In 2001 the FFIEC issued guidance titled “Authentication in an Electronic Banking Environment” which provided banks an overview of risk and expectations for risk management controls in an Online Banking environment. In 2005 the FFIEC issued an update to this guidance titled “Authentication in an Internet Banking Environment”. The 2005 Guidance provided additional expectations, and in particular went as far as to specifically say that single factor authentication is inadequate for high risk transactions.
In the near future, the FFIEC is expected to release another update to this guidance for 2011.
A sense of the content of this new guidance has been made available through draft versions that circulated in late 2010. It seems likely that the new guidance will go much further than the prior guidance in the scope of expectations for institutions providing Internet access to financial information and transactions. SynerComm is creating and sharing this series of blog posts to provide some of the options and industry best practices for each of the elements that we anticipate will be included in the upcoming guidance.
The new guidance will likely once again highlight Risk Assessment as a core component of a Financial Institutions program for securing Online Banking services. In part 1 of this series of blog posts we outline some of the resources available to conduct an online banking/multifactor risk assessment, including the different factors and risks that an organization should consider including.
A key driver for the updated guidance is the wave of commercial online banking fraud that has occurred over the past few years. The FBI has reported that over $500 million in fraud losses occurred in 2009 as a result of commercial online banking account takeover. An institution’s risk assessment and response activities should account for the vulnerabilities and techniques that have been used by fraudsters to commit these frauds. In part two of this series we will provide an overview of a typical commercial online banking account takeover fraud scenario and discuss the vulnerabilities and exploits used by the fraudsters.
Coverage in the new guidance on authentication techniques and expectations will likely be much greater than in the prior versions. In part 3 we will cover currently available strong authentication systems and their benefits, weaknesses, and where they may be a good fit. We will also discuss high risk transactions and additional options for augmenting the service’s authentication mechanism.
Earlier guidance made references to some security controls in addition to authentication, such as monitoring and reporting, but the new guidance will likely go much further toward advocating layered security controls around online banking products. Layered security involves implementing multiple levels of controls to prevent or detect an attack, so that an attacker who finds and exploits a single vulnerability is not able to penetrate the system. Part 4 of our series of blog postings will drill into many of the layered security controls that could be implemented by banks or retail or commercial bank customers to reduce the risk of online banking fraud attacks.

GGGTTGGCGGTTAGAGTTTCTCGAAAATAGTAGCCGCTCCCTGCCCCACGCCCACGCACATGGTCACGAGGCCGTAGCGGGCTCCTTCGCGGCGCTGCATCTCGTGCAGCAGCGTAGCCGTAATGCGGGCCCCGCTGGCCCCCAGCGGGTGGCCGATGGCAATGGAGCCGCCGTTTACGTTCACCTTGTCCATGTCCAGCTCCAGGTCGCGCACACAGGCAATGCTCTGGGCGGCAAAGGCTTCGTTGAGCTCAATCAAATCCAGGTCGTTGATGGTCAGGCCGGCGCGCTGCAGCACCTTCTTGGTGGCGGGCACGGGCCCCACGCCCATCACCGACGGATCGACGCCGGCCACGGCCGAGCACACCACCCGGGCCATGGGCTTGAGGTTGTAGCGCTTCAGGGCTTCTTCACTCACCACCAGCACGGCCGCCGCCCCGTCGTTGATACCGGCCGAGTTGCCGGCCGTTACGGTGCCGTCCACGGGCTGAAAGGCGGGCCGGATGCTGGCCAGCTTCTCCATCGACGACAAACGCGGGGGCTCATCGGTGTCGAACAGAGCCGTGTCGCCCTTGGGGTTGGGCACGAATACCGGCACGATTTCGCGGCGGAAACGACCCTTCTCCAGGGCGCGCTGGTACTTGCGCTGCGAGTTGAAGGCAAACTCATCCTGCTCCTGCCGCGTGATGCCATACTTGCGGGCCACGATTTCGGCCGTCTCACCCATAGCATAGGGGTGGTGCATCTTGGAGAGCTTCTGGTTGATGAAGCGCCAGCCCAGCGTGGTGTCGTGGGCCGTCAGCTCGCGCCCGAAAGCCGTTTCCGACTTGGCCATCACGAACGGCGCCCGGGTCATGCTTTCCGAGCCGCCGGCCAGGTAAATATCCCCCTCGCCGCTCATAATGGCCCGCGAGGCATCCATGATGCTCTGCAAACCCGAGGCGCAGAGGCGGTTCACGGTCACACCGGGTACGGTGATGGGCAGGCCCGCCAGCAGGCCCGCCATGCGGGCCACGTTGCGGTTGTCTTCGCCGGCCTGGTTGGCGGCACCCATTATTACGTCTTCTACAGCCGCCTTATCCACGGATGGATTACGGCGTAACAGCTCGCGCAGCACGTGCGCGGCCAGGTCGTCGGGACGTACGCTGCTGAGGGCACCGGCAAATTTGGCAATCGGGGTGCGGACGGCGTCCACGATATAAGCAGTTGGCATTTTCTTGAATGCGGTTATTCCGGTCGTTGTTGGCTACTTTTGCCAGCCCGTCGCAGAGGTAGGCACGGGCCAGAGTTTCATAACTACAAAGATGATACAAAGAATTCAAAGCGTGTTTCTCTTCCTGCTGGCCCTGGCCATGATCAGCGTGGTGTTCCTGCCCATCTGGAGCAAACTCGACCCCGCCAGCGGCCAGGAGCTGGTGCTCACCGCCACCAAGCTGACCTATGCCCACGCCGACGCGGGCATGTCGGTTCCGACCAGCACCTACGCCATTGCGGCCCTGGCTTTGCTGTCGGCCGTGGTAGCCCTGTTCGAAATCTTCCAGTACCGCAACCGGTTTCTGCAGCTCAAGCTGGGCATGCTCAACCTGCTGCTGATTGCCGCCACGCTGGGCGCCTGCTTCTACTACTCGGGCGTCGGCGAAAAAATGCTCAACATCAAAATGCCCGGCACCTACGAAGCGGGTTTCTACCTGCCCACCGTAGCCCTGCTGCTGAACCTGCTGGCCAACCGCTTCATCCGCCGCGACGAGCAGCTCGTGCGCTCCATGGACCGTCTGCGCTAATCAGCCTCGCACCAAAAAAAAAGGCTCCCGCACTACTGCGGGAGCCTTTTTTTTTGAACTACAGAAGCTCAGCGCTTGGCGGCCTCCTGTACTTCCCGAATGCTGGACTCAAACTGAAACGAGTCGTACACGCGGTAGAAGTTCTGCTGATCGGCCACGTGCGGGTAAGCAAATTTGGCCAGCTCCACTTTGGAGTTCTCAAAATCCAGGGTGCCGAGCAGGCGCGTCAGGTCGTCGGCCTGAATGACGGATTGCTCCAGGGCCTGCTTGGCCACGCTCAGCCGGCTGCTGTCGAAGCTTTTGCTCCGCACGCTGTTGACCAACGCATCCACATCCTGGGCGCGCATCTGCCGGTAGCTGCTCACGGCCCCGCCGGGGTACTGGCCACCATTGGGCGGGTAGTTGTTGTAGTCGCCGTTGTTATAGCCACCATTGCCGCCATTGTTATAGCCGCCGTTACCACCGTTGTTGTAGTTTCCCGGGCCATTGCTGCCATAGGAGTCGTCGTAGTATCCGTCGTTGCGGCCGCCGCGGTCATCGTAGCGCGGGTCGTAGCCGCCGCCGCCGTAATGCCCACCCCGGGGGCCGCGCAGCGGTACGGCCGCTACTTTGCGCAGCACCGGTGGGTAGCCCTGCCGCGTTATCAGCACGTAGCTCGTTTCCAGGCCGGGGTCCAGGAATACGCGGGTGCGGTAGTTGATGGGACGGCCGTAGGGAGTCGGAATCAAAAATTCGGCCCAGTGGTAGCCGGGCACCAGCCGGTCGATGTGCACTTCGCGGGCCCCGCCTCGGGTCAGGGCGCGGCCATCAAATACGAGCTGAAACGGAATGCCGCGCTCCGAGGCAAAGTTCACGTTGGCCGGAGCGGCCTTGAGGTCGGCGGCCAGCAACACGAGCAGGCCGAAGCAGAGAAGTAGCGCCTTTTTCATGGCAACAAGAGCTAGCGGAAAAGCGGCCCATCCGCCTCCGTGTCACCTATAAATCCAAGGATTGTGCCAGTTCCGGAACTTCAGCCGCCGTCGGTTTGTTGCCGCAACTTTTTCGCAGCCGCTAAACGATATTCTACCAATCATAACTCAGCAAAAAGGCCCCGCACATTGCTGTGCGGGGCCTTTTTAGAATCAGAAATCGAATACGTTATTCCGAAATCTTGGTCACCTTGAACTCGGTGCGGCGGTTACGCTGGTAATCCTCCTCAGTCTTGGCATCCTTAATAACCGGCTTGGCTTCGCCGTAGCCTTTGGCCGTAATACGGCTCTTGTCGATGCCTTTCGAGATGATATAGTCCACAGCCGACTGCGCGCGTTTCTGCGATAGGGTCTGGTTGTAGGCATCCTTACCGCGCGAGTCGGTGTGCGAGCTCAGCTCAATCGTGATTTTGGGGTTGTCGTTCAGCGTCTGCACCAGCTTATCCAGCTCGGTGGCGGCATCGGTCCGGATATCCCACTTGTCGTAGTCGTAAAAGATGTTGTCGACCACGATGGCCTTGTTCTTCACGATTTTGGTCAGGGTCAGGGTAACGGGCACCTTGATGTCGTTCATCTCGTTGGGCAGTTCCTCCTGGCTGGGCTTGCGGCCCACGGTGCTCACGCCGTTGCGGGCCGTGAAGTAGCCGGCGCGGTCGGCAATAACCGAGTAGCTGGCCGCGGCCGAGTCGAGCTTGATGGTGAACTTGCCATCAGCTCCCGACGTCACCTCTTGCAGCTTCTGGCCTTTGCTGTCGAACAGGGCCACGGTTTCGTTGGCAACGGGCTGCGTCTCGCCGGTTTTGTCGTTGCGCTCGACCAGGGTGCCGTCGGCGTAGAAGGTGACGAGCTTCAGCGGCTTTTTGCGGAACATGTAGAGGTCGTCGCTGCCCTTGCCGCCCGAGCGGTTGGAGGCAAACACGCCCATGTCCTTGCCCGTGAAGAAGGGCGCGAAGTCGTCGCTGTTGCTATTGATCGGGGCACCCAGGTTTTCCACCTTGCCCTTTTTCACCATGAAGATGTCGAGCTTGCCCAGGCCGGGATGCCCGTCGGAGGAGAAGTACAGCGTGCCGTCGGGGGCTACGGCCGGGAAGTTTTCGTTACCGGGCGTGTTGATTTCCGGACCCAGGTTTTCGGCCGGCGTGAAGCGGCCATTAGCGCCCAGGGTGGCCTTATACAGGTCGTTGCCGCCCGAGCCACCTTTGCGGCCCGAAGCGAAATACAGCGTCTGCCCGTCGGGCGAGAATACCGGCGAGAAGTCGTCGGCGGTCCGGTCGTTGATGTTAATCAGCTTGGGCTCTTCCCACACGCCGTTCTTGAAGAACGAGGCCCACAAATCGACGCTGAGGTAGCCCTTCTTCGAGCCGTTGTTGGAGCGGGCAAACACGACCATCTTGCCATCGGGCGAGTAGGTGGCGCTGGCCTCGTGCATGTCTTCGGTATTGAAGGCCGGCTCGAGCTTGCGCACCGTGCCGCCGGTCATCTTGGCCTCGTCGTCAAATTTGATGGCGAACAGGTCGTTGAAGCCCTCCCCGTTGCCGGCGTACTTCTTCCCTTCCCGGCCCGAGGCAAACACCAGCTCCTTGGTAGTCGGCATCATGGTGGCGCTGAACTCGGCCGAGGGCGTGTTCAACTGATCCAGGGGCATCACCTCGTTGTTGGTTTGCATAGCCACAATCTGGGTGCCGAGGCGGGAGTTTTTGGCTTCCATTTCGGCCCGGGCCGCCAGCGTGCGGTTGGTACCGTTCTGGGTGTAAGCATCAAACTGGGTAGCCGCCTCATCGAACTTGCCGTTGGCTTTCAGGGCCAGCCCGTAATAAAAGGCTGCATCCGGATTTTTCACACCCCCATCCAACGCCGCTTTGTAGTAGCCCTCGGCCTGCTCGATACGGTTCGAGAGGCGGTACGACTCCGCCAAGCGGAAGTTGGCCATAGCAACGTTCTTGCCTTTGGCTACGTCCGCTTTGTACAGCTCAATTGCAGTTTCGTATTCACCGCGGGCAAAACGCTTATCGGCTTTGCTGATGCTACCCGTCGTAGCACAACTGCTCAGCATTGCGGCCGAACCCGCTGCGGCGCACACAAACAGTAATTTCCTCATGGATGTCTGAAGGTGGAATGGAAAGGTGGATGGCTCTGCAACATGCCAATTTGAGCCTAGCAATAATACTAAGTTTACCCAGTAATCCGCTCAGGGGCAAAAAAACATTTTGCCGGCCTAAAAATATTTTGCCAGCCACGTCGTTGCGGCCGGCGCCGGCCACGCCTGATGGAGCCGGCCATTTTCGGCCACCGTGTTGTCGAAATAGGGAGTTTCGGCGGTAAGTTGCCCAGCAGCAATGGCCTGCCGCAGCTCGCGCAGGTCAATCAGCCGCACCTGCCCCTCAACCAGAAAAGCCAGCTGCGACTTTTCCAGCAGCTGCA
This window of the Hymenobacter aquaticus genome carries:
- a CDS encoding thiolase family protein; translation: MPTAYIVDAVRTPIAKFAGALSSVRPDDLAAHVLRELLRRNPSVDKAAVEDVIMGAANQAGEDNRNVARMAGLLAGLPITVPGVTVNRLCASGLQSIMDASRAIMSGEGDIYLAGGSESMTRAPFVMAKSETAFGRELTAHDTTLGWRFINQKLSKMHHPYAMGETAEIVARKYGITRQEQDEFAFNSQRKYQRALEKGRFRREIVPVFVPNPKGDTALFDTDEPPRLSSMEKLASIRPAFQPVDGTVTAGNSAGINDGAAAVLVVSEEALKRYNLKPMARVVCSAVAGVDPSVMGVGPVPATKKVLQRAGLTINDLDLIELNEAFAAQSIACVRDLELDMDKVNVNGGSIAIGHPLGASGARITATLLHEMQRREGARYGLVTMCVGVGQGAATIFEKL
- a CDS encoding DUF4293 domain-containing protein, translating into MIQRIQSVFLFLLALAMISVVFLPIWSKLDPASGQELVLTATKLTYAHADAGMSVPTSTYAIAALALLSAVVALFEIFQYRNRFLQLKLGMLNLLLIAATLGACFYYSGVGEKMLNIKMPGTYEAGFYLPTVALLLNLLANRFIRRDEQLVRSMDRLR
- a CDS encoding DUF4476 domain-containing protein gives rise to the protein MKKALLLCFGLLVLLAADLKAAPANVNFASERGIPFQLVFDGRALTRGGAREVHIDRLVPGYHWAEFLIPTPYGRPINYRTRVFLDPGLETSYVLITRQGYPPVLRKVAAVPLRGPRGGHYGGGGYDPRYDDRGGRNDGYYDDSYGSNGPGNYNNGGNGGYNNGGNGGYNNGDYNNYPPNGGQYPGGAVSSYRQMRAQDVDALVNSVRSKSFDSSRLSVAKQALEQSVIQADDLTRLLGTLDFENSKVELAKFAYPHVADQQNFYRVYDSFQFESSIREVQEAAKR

Another new focus expected to be in the new guidance is Fraud Detection. This focus also stems directly from the recent wave of commercial online banking fraud incidents. Fraudsters were able to initiate transactions because authentication systems were lacking, but they were able to complete these transactions and profit because the systems to detect, alert, or block fraud were also lacking. In Part 5 of our series we will outline some of the techniques, services, and vendors available to improve fraud detection for online banking services.
Finally, the new guidance will likely also go into more depth around Consumer Education. The majority of the recent online banking fraud occurred because attackers were able to infect computers used for online banking and commercial online cash management services with Trojans or other malware, generally with the ability to capture passwords, steal documents and cookies, and remote control the infected machine. The first layer of defense is to educate clients on practices that will keep their systems from becoming infected. Our last blog posting in this series will provide some tips and resources for educating clients to protect themselves from online banking fraud.